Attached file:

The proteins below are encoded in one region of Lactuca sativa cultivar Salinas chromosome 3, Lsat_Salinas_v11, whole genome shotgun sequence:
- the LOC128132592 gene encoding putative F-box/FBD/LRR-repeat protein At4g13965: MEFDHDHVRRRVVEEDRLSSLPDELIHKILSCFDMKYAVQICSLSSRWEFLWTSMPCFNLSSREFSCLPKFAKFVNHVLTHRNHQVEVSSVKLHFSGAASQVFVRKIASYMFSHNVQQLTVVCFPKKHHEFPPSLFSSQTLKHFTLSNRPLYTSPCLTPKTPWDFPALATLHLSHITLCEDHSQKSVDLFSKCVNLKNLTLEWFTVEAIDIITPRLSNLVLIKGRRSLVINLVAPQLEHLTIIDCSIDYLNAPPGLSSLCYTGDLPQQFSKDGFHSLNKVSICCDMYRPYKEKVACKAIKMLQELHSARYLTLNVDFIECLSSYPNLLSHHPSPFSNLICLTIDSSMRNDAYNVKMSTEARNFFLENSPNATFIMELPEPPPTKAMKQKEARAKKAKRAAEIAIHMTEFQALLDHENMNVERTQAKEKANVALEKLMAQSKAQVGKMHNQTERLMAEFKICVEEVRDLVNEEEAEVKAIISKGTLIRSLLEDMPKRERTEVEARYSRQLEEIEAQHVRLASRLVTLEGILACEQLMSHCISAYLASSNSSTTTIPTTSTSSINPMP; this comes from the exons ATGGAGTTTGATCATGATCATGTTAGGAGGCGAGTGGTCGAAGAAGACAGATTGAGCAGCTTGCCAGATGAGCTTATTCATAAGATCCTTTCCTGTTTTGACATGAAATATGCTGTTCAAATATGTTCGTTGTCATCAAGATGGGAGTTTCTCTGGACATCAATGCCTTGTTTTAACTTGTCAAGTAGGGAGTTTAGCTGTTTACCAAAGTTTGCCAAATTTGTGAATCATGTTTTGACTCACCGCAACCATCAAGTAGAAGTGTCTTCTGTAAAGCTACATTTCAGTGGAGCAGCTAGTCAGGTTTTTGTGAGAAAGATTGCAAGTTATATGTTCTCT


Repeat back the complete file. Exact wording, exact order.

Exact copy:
The proteins below are encoded in one region of Lactuca sativa cultivar Salinas chromosome 3, Lsat_Salinas_v11, whole genome shotgun sequence:
- the LOC128132592 gene encoding putative F-box/FBD/LRR-repeat protein At4g13965: MEFDHDHVRRRVVEEDRLSSLPDELIHKILSCFDMKYAVQICSLSSRWEFLWTSMPCFNLSSREFSCLPKFAKFVNHVLTHRNHQVEVSSVKLHFSGAASQVFVRKIASYMFSHNVQQLTVVCFPKKHHEFPPSLFSSQTLKHFTLSNRPLYTSPCLTPKTPWDFPALATLHLSHITLCEDHSQKSVDLFSKCVNLKNLTLEWFTVEAIDIITPRLSNLVLIKGRRSLVINLVAPQLEHLTIIDCSIDYLNAPPGLSSLCYTGDLPQQFSKDGFHSLNKVSICCDMYRPYKEKVACKAIKMLQELHSARYLTLNVDFIECLSSYPNLLSHHPSPFSNLICLTIDSSMRNDAYNVKMSTEARNFFLENSPNATFIMELPEPPPTKAMKQKEARAKKAKRAAEIAIHMTEFQALLDHENMNVERTQAKEKANVALEKLMAQSKAQVGKMHNQTERLMAEFKICVEEVRDLVNEEEAEVKAIISKGTLIRSLLEDMPKRERTEVEARYSRQLEEIEAQHVRLASRLVTLEGILACEQLMSHCISAYLASSNSSTTTIPTTSTSSINPMP; this comes from the exons ATGGAGTTTGATCATGATCATGTTAGGAGGCGAGTGGTCGAAGAAGACAGATTGAGCAGCTTGCCAGATGAGCTTATTCATAAGATCCTTTCCTGTTTTGACATGAAATATGCTGTTCAAATATGTTCGTTGTCATCAAGATGGGAGTTTCTCTGGACATCAATGCCTTGTTTTAACTTGTCAAGTAGGGAGTTTAGCTGTTTACCAAAGTTTGCCAAATTTGTGAATCATGTTTTGACTCACCGCAACCATCAAGTAGAAGTGTCTTCTGTAAAGCTACATTTCAGTGGAGCAGCTAGTCAGGTTTTTGTGAGAAAGATTGCAAGTTATATGTTCTCT